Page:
Skip to content

The Fretts on Film Interview: John Goodman

October 26, 2012

You can’t keep John Goodman down! The beloved character actor steals scenes in two dramas that should figure in this year’s Oscar race, Argo and Flight. I talked to him about these films as well as his upcoming reunions with his old pals Billy Crystal on Monsters University and the Coen Brothers on Inside Llewyn Davis.

You had worked with Denzel Washington before on the 1998 cop drama Fallen, and you had to establish a pretty powerful connection to him in a relatively small amount of time in Flight. Did it help that you had worked together before?

Yeah, it always helps for me just to get over the initial nervousness and shock of working with someone of that stature. It just made it easier. We could jump right into what was supposed to be a really close friendship.

Director Robert Zemeckis refers to your character, somewhat jokingly, as the devil. Did you have that in mind when you were playing him?

Yeah. And Don Cheadle’s character, too. They had me walk in to a great Rolling Stones song (“Sympathy for the Devil”), so I guess if the devil is a really mediocre enabler, than yeah.

You’re in only three scenes in the movie, but you have a large presence as a character. Did you have any qualms about taking such a small role?

No, I didn’t even think about it. The only problem was the hair extensions I had to get put in. I couldn’t take them out for a few months.

Is that why you had them on Community?

Yeah, that’s exactly right. They wrote around it. My character was “going through some things.”

How did you come up with the look for your character?

I just wanted a ponytail. I didn’t want to have that much hair, but it worked. I just wanted the feeling that this guy was trapped in another era and hadn’t progressed.

And that includes the wardrobe as well?

Yep. It’s very comfortable.

This was the first time Robert Zemeckis came back to doing live action after three straight motion-capture films. Did you sense any rustiness on his part?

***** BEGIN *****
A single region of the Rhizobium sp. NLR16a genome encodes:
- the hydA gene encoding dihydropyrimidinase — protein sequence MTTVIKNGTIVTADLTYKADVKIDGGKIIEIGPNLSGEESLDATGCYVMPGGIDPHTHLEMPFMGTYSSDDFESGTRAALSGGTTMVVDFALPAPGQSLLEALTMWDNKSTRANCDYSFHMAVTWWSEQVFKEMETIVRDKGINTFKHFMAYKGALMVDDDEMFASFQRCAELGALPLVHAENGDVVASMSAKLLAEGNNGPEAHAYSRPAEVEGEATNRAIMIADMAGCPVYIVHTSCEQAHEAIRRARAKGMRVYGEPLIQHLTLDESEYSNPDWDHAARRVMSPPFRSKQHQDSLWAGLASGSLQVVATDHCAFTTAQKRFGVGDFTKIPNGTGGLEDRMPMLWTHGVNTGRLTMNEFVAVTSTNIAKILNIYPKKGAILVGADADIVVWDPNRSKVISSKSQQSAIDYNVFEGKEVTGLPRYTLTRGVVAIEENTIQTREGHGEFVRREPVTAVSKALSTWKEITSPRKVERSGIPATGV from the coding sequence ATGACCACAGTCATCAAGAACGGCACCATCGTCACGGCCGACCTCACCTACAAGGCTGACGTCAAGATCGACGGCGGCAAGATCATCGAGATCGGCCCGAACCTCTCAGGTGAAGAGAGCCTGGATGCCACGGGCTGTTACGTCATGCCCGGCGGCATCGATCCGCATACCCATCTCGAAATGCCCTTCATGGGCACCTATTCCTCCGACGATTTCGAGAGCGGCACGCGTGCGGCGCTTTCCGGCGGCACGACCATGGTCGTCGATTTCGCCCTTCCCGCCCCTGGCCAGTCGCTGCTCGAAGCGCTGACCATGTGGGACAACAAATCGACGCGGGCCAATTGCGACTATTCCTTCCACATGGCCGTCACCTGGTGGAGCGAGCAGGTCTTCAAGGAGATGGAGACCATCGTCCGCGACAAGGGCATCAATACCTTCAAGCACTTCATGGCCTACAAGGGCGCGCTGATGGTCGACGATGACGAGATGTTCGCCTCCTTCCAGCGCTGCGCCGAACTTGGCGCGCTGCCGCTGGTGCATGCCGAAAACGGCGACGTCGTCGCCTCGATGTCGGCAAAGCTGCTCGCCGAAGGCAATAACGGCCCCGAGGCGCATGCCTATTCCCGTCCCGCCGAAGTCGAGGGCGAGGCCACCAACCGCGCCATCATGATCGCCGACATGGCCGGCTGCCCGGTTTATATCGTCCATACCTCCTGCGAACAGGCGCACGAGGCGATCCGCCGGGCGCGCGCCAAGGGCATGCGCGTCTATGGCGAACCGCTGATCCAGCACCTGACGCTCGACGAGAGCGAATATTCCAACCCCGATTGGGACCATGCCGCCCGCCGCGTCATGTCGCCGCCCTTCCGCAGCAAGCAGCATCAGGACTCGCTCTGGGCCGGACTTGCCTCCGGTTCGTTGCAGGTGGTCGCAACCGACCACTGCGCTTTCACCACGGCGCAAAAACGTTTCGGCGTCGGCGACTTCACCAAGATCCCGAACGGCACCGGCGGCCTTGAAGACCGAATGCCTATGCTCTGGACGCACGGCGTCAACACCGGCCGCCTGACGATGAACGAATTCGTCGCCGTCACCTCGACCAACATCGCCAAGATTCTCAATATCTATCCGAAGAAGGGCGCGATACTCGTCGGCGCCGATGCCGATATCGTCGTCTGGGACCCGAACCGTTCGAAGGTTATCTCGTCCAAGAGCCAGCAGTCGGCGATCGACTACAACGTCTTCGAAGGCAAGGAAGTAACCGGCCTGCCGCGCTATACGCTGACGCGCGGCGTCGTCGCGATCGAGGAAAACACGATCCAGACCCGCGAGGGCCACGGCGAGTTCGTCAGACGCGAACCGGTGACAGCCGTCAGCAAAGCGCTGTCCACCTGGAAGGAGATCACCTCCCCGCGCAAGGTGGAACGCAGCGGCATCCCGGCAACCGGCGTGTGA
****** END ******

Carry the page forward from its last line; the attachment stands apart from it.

Absolutely not. Bob said, ‘Movies are movies.’ No matter how you do it—if you use a lens to capture the light or if you create the things yourself, you’re still creating an illusion. And he’s a master storyteller.

What is his style like on the set?

He’s very meticulous, very prepared. He knows what he wants. He’s thought a lot about things beforehand. And he has a lot of tricks up his sleeve. He sets a good table—let’s put it that way.

It sounds like he has a lot in common with Denzel that way.

Yeah, absolutely. They’re both sticklers.

Denzel’s character is flawed to say the least, as is yours. Were you at all concerned about being unsympathetic to the audience? 

No, hell no. It’s a great character to play. It gives you something to work on. A place to struggle to. I like all that ambiguity. You don’t know what’s going to happen with him. He’s very unpredictable.

I know that you’ve also worked with Melissa Leo on Treme, but you didn’t have any scenes together. Did you overlap at all?

No, I didn’t see Melissa, but it’s a pleasure to work with her doing press on this movie, and maybe I’ll see her down on New Orleans when she’s working there.

I miss you on Treme. That was a great character.

I do too. It was great being able to work at home, and I just love that show.